*this is a Facebook post that I'm placing on this blog for easy sharing; hence why it is untitled* 

For centuries black bodies have done the heavy labor of declaring our own humanity and forcing whiteness to release its grip on the sickness of white supremacy and anti-blackness. For centuries black bodies have had to suffer, have had to fight, have had to protest, have had to resist the deadly dehumanization inflicted by whiteness. In the last two years, technology has given us unprecedented ability to capture, spread, and narrate what black bodies have known too long. It is a gift and a curse. It is a gift to be able to point to evidence; it is a curse to watch on an endless loop the rage, anger, profanity, and force inflicted on our flesh. For black bodies in American things have drastically changed, and they have also remained dreadfully the same. I am no ones slave, this much is true. And I give honor to my ancestors who endured that particular pain. Im grateful for the legacy of the civil rights movement and black power movement. My life is a culmination of those who risked it all for themselves, for their children, for their children's children. It is so very apparent that we understand that while laws have changed over the course of history, one thing America has yet to do is uproot white supremacy. 

The deaths of Alton Sterling and Philando Castlie are not isolated. They are not isolated from Rekia or Sandra or Eric or John or Walter. They are also not isolated from civilians using force against Trayvon or Jordan. These deaths are not isolated from the Charleston Massacre. Nor are any of these isolated from Trumps candidacy, the rise of white supremacist groups or the never ending calls for "calm" and "peace". Black bodies dont have the luxury of taking things in one at a time. These are compounding insults that feel a lot like warnings, weighing on our hearts and minds. It is not blackness that is weight. I love my blackness. We love our blackness. It is whiteness that works so hard to turn blackness into a thing to be feared and killed or commodified and discarded. On a systemic level and in the individual decisions that shape and maintain systems, black bodies have yet to be humanized.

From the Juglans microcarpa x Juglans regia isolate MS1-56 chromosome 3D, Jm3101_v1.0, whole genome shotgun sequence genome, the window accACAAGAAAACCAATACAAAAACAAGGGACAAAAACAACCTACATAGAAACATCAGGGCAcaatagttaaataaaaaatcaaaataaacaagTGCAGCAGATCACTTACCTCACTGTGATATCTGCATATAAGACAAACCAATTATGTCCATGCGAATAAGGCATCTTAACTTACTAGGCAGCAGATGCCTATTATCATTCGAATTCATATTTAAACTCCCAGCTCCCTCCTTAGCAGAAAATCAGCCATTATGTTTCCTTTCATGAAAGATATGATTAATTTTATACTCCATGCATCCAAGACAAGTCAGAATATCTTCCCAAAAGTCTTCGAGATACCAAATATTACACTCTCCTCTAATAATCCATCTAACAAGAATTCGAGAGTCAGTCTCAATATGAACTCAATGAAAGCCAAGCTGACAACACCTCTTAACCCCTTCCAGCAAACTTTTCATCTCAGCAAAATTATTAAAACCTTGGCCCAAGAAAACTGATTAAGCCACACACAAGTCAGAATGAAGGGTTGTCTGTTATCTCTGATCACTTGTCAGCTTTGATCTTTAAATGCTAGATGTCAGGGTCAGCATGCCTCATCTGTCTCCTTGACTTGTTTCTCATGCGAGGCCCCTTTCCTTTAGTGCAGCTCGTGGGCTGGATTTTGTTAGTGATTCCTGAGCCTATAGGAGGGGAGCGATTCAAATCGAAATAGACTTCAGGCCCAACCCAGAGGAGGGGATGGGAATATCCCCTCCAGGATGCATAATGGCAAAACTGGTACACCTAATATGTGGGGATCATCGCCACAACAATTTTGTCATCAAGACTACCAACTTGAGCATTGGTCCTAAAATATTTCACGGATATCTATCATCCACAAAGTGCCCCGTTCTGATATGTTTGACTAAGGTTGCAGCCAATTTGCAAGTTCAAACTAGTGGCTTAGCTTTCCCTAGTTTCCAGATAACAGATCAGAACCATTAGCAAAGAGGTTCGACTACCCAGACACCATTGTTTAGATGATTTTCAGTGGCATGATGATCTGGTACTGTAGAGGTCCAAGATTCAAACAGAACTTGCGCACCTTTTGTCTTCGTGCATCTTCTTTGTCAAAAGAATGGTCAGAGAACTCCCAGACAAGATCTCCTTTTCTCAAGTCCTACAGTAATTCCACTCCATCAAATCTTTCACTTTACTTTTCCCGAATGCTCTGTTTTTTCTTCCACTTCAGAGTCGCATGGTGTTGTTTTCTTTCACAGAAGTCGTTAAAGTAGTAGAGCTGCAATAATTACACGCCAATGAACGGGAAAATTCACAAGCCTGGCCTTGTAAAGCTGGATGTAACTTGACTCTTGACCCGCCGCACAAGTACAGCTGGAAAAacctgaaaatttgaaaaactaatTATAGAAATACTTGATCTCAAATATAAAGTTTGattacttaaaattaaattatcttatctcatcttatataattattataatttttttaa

But we are human. Regardless of what the state does or what the {white} church preaches, regardless of what hate groups declare or the apathetic remain silent about- black bodies matter. 

To white people: its time to identify, call out, and uproot white supremacy wherever you find it. You may not be a police officer who's decisions come with deadly consequences. But dont think you are in any way off the hook. I guarantee somewhere in your life is a space infested with decisions being made to benefit white people at the expense of black people and other races and ethnicities. Its time to be a co-laborer, to risk your body along with mine. Its time for urgency. Your thoughts and prayers and posts dont mean much, if they are only for places far away, and never right where you live, work or worship. 

To my kinfolk: I cannot get the image of Rizpah out of my head. Rizpah lost a son to state sanctioned violence. She wouldn't let the violence be forgotten. She wouldn't let it be swept under the rug. She led a protest of one, fighting off beasts to bring what measure of dignity for the bodies and indictment for the rulers that was in her power to do. The Word says that she took her sackcloth and made a tent out of it. Her tool for mourning became the shelter under which she led her ferocious vigil. Im not here to tall you what to do with your sackcloth. You may need to just wear it, tear it, yell about it, scream and wail. Thats okay. Some may need to use it- putting your rage into organization or donations or writing, or even tweeting- something, anything to speak. It seems Rizpah was on that mountain alone. But you are not. You are not alone. You are not alone. Your body matters. Your life matters.   


Austin Brown1 Comment